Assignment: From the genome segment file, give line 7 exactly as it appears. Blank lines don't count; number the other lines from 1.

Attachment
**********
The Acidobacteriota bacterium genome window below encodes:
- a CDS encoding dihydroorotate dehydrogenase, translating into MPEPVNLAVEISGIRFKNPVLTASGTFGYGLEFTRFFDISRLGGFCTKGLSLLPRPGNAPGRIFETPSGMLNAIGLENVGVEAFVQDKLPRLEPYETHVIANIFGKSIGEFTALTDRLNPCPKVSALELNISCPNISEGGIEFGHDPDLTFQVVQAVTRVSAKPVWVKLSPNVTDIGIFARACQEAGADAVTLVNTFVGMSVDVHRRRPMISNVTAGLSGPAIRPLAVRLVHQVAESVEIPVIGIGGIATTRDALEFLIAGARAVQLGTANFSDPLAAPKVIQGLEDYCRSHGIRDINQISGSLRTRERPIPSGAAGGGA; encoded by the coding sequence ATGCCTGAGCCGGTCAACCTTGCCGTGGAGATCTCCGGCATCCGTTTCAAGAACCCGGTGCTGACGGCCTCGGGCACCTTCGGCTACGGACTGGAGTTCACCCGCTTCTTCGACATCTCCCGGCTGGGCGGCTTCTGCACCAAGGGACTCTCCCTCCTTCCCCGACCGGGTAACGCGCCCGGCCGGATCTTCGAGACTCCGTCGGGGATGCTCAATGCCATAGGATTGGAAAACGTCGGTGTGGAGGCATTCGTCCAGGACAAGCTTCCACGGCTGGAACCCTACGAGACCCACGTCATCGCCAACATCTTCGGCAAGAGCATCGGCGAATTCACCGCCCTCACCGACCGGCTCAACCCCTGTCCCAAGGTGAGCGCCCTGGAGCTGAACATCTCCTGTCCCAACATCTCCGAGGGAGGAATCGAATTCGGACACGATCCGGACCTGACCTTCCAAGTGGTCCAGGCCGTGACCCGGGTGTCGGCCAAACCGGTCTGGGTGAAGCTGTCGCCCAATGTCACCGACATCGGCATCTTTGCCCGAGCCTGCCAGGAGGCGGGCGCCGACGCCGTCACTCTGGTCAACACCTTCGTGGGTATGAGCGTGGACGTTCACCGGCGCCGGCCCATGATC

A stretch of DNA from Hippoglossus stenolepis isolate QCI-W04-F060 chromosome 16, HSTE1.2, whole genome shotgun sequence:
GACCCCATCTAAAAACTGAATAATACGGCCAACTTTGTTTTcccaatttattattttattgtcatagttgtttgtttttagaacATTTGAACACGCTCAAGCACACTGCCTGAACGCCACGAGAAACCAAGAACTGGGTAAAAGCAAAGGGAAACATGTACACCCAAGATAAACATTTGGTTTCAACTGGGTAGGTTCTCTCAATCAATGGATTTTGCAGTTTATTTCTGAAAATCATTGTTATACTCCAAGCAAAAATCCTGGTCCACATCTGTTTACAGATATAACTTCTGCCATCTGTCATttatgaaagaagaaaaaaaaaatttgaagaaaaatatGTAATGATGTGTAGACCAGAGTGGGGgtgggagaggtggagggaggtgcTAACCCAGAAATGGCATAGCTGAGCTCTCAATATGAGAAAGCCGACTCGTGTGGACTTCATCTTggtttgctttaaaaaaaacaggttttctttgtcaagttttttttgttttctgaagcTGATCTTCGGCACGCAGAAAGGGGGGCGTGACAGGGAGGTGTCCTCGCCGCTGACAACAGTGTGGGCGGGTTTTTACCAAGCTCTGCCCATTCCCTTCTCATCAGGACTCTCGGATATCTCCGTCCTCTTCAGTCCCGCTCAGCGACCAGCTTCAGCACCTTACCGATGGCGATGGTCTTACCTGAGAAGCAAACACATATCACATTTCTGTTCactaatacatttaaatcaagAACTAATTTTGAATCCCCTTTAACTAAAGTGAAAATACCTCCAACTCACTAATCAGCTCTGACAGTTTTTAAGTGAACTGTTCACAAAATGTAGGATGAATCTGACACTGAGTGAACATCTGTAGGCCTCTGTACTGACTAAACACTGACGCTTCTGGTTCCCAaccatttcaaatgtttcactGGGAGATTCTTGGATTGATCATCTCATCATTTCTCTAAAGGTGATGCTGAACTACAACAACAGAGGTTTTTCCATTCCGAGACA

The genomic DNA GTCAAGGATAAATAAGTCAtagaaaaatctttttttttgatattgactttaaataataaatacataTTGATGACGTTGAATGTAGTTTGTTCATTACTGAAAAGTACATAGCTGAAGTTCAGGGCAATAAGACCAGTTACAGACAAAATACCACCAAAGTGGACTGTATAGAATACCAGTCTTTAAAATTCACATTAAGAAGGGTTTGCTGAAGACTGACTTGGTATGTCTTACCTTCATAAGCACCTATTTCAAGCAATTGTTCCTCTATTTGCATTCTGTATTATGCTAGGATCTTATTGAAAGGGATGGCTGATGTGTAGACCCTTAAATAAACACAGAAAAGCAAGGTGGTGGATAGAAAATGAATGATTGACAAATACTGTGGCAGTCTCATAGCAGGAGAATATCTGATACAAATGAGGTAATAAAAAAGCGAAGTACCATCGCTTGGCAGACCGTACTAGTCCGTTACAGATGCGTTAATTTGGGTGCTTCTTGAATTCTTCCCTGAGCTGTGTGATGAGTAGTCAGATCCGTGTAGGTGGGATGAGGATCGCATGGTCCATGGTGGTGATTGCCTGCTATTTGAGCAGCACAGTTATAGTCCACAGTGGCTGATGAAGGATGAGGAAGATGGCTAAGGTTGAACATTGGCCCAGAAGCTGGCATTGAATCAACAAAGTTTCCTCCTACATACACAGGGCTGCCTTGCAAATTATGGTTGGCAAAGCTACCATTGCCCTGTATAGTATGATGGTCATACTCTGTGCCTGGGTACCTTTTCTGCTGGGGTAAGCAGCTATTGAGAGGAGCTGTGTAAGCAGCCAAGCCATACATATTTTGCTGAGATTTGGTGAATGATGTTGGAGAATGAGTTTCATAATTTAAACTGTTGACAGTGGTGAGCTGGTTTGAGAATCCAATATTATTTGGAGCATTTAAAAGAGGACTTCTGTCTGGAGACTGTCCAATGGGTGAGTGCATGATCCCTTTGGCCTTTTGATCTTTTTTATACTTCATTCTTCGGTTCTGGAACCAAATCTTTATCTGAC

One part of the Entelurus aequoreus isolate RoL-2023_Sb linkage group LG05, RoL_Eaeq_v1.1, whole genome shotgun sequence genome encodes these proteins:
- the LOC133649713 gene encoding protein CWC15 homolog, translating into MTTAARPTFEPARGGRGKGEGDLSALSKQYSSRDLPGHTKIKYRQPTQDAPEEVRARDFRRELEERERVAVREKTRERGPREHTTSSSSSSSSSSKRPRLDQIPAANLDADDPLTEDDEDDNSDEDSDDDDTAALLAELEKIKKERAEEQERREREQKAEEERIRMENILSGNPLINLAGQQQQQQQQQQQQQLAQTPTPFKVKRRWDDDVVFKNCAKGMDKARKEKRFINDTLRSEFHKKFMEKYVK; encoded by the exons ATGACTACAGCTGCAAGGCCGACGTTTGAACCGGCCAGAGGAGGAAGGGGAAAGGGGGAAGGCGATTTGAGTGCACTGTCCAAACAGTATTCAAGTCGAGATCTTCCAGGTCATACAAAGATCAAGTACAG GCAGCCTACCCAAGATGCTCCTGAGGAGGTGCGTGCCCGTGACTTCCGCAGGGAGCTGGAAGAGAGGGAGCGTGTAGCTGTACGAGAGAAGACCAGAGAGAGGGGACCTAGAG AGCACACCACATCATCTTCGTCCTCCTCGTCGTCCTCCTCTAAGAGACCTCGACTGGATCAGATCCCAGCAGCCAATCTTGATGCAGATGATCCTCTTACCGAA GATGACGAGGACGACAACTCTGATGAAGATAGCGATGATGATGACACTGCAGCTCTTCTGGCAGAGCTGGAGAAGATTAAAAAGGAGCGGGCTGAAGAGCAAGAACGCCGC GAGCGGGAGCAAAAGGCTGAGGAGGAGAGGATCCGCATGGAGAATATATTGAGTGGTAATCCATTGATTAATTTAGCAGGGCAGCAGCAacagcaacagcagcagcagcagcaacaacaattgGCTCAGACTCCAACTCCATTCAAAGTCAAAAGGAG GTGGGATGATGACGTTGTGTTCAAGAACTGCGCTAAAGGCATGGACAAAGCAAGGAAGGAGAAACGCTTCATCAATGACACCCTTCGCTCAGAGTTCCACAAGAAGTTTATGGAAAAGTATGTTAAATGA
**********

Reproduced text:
- the LOC133649713 gene encoding protein CWC15 homolog, translating into MTTAARPTFEPARGGRGKGEGDLSALSKQYSSRDLPGHTKIKYRQPTQDAPEEVRARDFRRELEERERVAVREKTRERGPREHTTSSSSSSSSSSKRPRLDQIPAANLDADDPLTEDDEDDNSDEDSDDDDTAALLAELEKIKKERAEEQERREREQKAEEERIRMENILSGNPLINLAGQQQQQQQQQQQQQLAQTPTPFKVKRRWDDDVVFKNCAKGMDKARKEKRFINDTLRSEFHKKFMEKYVK; encoded by the exons ATGACTACAGCTGCAAGGCCGACGTTTGAACCGGCCAGAGGAGGAAGGGGAAAGGGGGAAGGCGATTTGAGTGCACTGTCCAAACAGTATTCAAGTCGAGATCTTCCAGGTCATACAAAGATCAAGTACAG GCAGCCTACCCAAGATGCTCCTGAGGAGGTGCGTGCCCGTGACTTCCGCAGGGAGCTGGAAGAGAGGGAGCGTGTAGCTGTACGAGAGAAGACCAGAGAGAGGGGACCTAGAG AGCACACCACATCATCTTCGTCCTCCTCGTCGTCCTCCTCTAAGAGACCTCGACTGGATCAGATCCCAGCAGCCAATCTTGATGCAGATGATCCTCTTACCGAA GATGACGAGGACGACAACTCTGATGAAGATAGCGATGATGATGACACTGCAGCTCTTCTGGCAGAGCTGGAGAAGATTAAAAAGGAGCGGGCTGAAGAGCAAGAACGCCGC GAGCGGGAGCAAAAGGCTGAGGAGGAGAGGATCCGCATGGAGAATATATTGAGTGGTAATCCATTGATTAATTTAGCAGGGCAGCAGCAacagcaacagcagcagcagcagcaacaacaattgGCTCAGACTCCAACTCCATTCAAAGTCAAAAGGAG GTGGGATGATGACGTTGTGTTCAAGAACTGCGCTAAAGGCATGGACAAAGCAAGGAAGGAGAAACGCTTCATCAATGACACCCTTCGCTCAGAGTTCCACAAGAAGTTTATGGAAAAGTATGTTAAATGA